Colored paper: do intense colors affect paper recyclability?

Fedrigoni aims to have 100% of its special paper families verified for recyclability by 2030, using the Aticelca 501/19 method, one of the most rigorous and in line with current regulations (UNI EN 13430:2005 and Directive 94/62/EC on packaging and packaging waste).

If a paper product falls into one of the four recyclability classes (A+, A, B, C), it means that it can be collected and recycled in paper mills, and the company is authorized to use the “Recyclable with paper – Aticelca® 501” mark for commercial purposes.

Although more intense colors may result in a loss of quality (for example, moving the classification from an A+ level to an A level if switching from a light color to a more intense one), the influence of color is never such as to make the paper non-recyclable. For example, recycling different and deep-colored papers leads to the creation of gray recycled papers, with optical non-uniformity, which can be used for limited applications. At Fedrigoni, we recover our colored paper waste through a color flow (from white to black) to maximize optical uniformity.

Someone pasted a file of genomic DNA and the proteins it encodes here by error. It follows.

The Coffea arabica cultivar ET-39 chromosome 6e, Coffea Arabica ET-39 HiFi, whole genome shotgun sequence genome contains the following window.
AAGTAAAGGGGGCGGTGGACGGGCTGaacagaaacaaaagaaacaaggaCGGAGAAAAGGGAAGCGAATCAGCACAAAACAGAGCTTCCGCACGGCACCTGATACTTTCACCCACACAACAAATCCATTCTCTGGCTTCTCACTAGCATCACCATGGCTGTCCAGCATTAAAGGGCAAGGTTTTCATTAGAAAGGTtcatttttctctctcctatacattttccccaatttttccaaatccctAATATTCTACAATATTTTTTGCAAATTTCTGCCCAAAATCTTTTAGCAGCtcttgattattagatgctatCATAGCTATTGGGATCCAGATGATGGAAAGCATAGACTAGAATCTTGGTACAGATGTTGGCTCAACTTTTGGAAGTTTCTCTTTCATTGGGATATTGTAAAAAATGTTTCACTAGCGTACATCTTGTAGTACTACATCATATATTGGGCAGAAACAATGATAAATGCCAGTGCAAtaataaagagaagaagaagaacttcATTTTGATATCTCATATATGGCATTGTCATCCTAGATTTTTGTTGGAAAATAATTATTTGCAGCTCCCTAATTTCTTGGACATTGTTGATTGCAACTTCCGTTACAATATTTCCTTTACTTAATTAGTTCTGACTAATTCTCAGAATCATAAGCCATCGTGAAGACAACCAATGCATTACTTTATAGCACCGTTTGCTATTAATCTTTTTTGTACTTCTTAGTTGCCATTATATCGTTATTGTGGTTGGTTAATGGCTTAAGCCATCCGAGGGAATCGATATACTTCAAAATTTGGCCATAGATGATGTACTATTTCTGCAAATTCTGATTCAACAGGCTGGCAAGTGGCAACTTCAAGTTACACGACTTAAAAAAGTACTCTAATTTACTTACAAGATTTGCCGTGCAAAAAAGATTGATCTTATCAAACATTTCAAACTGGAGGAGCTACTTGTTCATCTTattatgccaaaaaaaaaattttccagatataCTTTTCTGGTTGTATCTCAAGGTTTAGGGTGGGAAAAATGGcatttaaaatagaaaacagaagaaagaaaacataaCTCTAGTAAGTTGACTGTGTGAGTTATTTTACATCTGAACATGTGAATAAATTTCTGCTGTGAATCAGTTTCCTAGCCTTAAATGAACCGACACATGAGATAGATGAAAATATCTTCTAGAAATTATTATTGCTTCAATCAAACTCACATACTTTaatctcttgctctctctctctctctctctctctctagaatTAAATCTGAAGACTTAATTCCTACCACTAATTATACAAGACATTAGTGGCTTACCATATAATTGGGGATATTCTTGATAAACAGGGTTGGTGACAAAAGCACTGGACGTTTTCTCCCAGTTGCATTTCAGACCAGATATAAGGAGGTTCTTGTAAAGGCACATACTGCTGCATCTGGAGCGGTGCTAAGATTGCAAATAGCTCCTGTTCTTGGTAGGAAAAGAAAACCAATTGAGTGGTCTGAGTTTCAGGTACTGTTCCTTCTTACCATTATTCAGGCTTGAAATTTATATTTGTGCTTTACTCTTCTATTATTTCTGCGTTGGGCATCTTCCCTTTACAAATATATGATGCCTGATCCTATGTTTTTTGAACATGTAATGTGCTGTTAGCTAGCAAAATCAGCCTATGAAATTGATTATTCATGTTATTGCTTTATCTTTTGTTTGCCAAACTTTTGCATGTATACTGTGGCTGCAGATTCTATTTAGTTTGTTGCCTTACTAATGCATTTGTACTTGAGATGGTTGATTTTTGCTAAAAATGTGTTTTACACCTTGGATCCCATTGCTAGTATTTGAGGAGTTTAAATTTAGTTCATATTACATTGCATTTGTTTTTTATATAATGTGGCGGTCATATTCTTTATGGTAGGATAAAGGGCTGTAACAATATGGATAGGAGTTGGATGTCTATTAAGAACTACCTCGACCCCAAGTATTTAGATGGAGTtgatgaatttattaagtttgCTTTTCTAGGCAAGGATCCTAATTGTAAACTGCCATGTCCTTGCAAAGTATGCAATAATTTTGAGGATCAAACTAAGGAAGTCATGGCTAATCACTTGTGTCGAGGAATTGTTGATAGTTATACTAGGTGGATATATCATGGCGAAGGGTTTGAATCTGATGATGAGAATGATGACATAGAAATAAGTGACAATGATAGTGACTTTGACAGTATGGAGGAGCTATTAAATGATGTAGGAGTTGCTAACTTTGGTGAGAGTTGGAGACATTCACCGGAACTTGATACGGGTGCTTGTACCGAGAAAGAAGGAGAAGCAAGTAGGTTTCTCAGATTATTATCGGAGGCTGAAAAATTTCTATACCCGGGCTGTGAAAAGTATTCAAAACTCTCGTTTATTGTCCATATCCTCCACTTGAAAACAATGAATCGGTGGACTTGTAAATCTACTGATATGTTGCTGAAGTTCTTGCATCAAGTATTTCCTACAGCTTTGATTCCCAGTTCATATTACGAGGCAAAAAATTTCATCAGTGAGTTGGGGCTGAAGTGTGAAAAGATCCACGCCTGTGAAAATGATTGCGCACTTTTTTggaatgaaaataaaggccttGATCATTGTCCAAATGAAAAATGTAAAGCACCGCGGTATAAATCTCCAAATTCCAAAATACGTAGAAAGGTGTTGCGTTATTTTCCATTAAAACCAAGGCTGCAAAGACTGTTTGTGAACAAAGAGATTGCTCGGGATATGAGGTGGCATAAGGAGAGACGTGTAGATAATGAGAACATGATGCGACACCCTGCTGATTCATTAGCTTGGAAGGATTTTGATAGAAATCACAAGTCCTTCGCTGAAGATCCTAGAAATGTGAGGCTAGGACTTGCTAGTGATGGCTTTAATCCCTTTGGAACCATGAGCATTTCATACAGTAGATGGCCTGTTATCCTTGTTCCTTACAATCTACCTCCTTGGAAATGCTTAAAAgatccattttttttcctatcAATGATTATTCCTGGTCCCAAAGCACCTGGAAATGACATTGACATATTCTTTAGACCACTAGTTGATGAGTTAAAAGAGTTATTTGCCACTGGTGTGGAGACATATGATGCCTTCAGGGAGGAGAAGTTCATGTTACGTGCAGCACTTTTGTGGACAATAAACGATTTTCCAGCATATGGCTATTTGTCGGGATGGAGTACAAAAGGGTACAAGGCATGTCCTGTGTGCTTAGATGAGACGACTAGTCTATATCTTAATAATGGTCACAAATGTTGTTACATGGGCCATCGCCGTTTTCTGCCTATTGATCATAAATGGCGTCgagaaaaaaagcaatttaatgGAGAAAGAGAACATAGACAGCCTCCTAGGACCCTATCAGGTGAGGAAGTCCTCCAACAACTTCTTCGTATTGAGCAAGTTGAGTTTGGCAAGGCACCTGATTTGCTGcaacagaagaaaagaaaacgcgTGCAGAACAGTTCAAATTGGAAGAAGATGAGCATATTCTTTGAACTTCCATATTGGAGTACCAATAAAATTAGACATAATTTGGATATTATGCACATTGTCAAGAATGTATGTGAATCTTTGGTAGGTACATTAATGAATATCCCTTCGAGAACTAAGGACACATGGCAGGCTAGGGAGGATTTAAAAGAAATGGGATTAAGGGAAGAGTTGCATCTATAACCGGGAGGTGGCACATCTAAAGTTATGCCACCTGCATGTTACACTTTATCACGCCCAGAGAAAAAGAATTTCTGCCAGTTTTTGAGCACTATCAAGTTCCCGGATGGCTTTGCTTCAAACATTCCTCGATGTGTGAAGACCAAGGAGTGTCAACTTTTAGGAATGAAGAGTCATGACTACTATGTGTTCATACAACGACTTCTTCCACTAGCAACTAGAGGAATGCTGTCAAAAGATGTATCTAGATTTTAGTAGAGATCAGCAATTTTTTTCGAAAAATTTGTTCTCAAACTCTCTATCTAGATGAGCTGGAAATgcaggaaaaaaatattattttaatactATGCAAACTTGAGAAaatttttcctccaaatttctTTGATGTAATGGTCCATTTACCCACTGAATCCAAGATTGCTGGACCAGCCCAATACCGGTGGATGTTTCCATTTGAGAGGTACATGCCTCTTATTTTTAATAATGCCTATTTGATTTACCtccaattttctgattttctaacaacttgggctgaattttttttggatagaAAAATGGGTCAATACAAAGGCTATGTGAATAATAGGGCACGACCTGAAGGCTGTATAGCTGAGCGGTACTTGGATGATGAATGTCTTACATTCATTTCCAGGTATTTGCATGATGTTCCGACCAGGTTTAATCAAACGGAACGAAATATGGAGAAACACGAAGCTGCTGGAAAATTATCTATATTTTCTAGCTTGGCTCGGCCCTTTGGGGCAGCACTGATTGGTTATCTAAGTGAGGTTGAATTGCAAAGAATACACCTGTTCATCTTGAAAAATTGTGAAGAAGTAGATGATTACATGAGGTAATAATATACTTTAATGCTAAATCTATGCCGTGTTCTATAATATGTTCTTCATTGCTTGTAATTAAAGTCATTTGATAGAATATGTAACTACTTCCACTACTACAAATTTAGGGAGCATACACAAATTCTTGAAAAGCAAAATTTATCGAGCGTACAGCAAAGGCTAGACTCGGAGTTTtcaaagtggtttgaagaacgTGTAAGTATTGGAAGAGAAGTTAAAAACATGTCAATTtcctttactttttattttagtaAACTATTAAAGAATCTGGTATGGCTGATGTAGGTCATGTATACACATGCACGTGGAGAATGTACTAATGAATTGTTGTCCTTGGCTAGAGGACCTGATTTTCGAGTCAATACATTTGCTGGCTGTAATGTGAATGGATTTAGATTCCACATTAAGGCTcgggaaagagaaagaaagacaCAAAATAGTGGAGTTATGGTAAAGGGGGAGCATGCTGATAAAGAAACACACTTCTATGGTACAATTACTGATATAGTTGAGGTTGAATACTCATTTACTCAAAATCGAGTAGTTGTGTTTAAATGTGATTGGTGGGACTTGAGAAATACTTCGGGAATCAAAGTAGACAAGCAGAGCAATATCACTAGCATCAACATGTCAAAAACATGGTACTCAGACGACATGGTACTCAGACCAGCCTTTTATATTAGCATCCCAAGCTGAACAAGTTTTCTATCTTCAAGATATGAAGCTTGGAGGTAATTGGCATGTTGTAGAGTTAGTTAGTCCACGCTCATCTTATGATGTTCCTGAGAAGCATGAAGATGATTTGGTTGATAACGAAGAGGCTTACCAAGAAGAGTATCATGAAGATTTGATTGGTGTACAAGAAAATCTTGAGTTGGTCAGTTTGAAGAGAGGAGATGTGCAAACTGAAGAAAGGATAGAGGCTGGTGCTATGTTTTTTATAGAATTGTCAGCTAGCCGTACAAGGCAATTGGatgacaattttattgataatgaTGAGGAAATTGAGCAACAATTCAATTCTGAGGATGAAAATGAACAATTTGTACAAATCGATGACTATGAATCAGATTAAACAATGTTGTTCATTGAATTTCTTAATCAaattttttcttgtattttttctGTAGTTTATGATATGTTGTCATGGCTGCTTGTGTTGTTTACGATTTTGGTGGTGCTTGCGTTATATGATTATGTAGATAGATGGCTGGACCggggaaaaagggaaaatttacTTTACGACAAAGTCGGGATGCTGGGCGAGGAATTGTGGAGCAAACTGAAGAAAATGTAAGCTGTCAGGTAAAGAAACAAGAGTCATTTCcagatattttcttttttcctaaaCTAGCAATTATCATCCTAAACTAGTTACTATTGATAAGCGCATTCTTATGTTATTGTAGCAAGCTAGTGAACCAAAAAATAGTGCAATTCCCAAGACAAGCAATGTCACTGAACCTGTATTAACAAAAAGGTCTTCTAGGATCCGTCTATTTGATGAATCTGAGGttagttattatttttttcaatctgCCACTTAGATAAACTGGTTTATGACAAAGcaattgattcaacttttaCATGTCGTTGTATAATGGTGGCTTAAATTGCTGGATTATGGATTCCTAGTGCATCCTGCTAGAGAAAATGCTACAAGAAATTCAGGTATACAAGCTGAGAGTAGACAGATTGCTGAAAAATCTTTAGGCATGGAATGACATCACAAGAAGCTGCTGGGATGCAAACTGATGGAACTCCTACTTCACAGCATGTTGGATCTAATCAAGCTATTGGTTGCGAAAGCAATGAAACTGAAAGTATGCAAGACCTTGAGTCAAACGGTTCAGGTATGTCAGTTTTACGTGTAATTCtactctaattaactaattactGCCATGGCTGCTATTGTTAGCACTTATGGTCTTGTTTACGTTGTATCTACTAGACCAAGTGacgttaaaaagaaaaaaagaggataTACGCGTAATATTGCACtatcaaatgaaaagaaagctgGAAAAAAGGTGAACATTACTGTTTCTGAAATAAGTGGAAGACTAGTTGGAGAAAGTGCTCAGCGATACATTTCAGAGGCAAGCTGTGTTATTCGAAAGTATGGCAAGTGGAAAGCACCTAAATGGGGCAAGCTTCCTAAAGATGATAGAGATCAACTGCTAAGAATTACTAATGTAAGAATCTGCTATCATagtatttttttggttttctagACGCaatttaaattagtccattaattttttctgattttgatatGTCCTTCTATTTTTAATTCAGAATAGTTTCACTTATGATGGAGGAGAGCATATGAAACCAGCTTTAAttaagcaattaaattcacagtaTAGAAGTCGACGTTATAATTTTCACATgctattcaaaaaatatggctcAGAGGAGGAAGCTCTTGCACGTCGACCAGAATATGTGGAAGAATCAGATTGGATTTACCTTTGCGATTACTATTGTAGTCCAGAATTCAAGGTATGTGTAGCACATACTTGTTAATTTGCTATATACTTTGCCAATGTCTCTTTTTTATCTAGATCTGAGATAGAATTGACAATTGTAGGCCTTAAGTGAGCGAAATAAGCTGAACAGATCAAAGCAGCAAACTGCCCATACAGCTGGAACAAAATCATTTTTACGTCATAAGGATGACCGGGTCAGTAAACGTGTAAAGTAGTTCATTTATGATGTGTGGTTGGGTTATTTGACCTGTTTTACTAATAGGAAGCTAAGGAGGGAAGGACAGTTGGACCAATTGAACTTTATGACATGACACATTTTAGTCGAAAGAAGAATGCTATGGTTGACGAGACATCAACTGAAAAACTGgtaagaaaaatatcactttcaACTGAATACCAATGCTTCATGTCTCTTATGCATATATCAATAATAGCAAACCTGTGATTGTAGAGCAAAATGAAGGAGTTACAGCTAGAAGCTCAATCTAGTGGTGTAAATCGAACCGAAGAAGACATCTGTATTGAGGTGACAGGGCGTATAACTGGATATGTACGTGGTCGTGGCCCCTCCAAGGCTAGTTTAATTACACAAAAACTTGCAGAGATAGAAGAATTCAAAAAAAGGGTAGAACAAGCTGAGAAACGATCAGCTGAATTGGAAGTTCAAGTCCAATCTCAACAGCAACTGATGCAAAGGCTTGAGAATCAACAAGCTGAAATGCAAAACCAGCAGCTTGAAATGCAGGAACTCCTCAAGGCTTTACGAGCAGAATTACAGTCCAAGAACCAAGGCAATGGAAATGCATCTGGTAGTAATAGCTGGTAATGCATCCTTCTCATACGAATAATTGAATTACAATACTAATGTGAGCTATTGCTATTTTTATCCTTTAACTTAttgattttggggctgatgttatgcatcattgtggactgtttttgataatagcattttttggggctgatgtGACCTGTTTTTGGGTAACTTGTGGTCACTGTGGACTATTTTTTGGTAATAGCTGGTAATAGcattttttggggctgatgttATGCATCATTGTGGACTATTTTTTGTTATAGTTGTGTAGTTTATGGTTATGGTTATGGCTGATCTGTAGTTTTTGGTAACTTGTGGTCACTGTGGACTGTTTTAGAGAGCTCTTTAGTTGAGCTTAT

The Group’s commitment is to offer a wide range of colored pulp papers, created for luxury printing and packaging, ensuring:

  • The absence of absorbable organic halides (AOX): no AOX is generated or added through chemical additives and/or raw materials, and the wastewater is therefore free of them.
  • Control of the chemical oxygen demand (COD) of the wastewater resulting from the production of colored papers. In other words, we guarantee the amount of oxygen needed for the complete chemical oxidation of organic and inorganic substances in a water sample. To do this, at Fedrigoni we apply the best available techniques, physical-mechanical and biological treatment plants, which ensure COD levels significantly lower than existing legislation.
pulp colorato

Insights Colored Paper Recyclability